Home News City council meeting features new police chief, recreation center plans and citizen...

City council meeting features new police chief, recreation center plans and citizen concerns

Rexburg City Council swore in Josh Rhodes as the new Chief of Police for the Rexburg Police Department during their meeting June 15 at City Hall.

Rhodes has served in the department since 2011 in positions such as sergeant, lieutenant and K9 officer. He will replace current police chief, Shane Turman, who plans to retire June 24th.

“I respect chief Turman,” Rhodes said. “ I want to recognize him for his dedication and service and the amount of time that he’s put into helping our department continue to grow. I’ve been blessed with leaders inside the department and outside the department throughout my life and I appreciate that.”

Rhodes shared some of his goals going forward. He has high hopes for the officers and the Rexburg Police Department as a whole.

“I believe every police officer is a great leader,” Rhodes said. “Our goal is to train leaders. Our goal is to make sure our officers are well trained and that they’re leaders in our community, someone the community can look up to and the children can look up to as officers step out of their vehicles and interact with the public. That’s what great leadership is.”

Rhodes closed his remarks by expressing gratitude to those he’s served with.

“Most people don’t realize how much they go through the sacrifices that they make,” Rhodes said. “I appreciate their families for the sacrifices that they make every day. We have guys that have been working night shifts for years. It takes a toll on the family. My focus is to provide our employees every opportunity to succeed because when the bad things happen, they’re the ones that are going to be there.”

The city will host a retirement reception for Turman in a few weeks to honor his service.

Public Comment

Public Comment allows members of the community to articulate ideas, questions and concerns to city council members, who can share insights and potentially add these as items to a future agenda.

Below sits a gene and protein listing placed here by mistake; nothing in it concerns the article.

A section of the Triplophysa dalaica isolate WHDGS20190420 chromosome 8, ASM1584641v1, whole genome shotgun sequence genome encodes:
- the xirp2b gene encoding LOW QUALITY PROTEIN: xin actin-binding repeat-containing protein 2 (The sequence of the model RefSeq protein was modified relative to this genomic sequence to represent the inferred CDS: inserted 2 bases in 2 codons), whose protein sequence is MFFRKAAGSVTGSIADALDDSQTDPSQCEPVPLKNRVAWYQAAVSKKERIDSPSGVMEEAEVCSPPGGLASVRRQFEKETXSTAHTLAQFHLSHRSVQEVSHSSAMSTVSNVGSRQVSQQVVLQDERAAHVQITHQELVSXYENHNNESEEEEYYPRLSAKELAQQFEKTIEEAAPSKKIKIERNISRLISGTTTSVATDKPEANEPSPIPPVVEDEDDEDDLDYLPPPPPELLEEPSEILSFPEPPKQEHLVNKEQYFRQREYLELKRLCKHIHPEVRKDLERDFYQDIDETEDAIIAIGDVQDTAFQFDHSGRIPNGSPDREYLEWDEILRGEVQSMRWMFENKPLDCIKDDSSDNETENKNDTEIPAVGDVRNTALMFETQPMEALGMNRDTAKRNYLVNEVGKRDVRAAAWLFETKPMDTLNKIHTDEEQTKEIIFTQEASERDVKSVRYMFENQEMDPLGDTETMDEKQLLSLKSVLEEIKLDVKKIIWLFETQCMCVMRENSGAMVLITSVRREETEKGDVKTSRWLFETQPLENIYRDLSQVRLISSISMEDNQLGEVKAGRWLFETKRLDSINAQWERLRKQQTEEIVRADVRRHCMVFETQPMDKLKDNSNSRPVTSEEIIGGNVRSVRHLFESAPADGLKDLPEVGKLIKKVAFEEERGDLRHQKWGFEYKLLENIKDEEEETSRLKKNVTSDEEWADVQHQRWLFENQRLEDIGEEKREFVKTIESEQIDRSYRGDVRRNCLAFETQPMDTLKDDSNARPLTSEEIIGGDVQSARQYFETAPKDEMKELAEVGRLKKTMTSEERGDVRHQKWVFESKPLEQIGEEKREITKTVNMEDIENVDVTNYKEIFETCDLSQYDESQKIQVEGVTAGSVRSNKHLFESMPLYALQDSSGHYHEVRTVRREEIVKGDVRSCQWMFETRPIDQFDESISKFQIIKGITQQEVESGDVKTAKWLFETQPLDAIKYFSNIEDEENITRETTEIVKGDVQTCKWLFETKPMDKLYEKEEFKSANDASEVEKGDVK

Amy Addington spoke first, centering her comments around a drag show performance at Rexburg Pride on June 11.

“I want to be sensitive about this because I know it’s a sensitive topic,” Addington said. “I’m just trying to understand how a show that is inherently sexual was permitted on public land. While what we probably had in this town is PG compared to what was happening in LA, for example, there were still some performers who did almost like a striptease where they like disrobe to reveal almost lingerie-like clothing. These men were sometimes jumping around to expose their crotch, which was covered with clothing, but they were clothed in such a way that kind of reminds you of like maybe prostitutes or female strippers.”

The content alarmed Addington because children were present at the event and non-profit sponsors of the event, such as the Family Crisis Center, receive taxpayer dollars.

“As public servants, we, we don’t really have the authority to make that decision as to whether that’s proper or not,” Jerry Merrill, Rexburg Mayor, said. “The only thing that we can go by is if what they’re doing violates city ordinances. If some of that did, I’ll just say it slipped through the cracks on us. In a public park, we only have so much control that we can assert. People do have their freedom of speech and freedom of assembly. We have to allow those things up to the point where they would cross the line.”

Council member Tisha Flora stated other members of the community emailed her similar concerns as Addington. However, she said the city is bound to Title VI of the Civil Rights Act of 1964 which prevents discrimination based on sexual orientation or transgender status.

Rexburg Recreation Center

The city of Rexburg has been working for the last year with a consulting firm to survey community interest in a recreation center. Results are expected to be finalized and then released in November.

“I’d be very surprised if we didn’t move forward with putting it on a ballot,” said Jeff Crowther, Rexburg Recreation director. “I definitely anticipate that’s probably the direction it’ll end up going. It’s another big project I foresee.”

Once results are finalized and the recreation center is put up for a vote, the city will host open houses which allow for citizen comments.

RELATED ARTICLES

Senate advances bill to protect same-sex marriage

The United States Senate got the bipartisan support it needed to advance a bill to codify same-sex and interracial marriage into federal law.

Secretaries of state: Protectors of democracy

The secretary at the state level is in charge of deciding how elections are run.

Church donates old meetinghouse to Community Food Basket

The Church of Jesus Christ of Latter-day Saints has donated an old meetinghouse to Community Food Basket in Idaho Falls.

Most Popular

Three, two, one … light the tree! Maybe?

Here's what you missed at the campus Christmas event and tree-lighting program on Thursday.

Dalton Parkinson premieres short film ‘Below’ at Senior Showcase

The Communication Department Senior Showcase gave students like Dalton Parkinson the opportunity to demonstrate the growth and talents gained during their time at BYU-Idaho.

BYU-I students feel charity as they understand religious diversity

With the variety of students and backgrounds at BYU-I, Religion 100 offers opportunities for sharing religious beliefs.

Thanksgiving unto the Savior

Thanksgiving is an opportunity for us to grow in our capacity to show gratitude for many things, including our Savior.

Recent Comments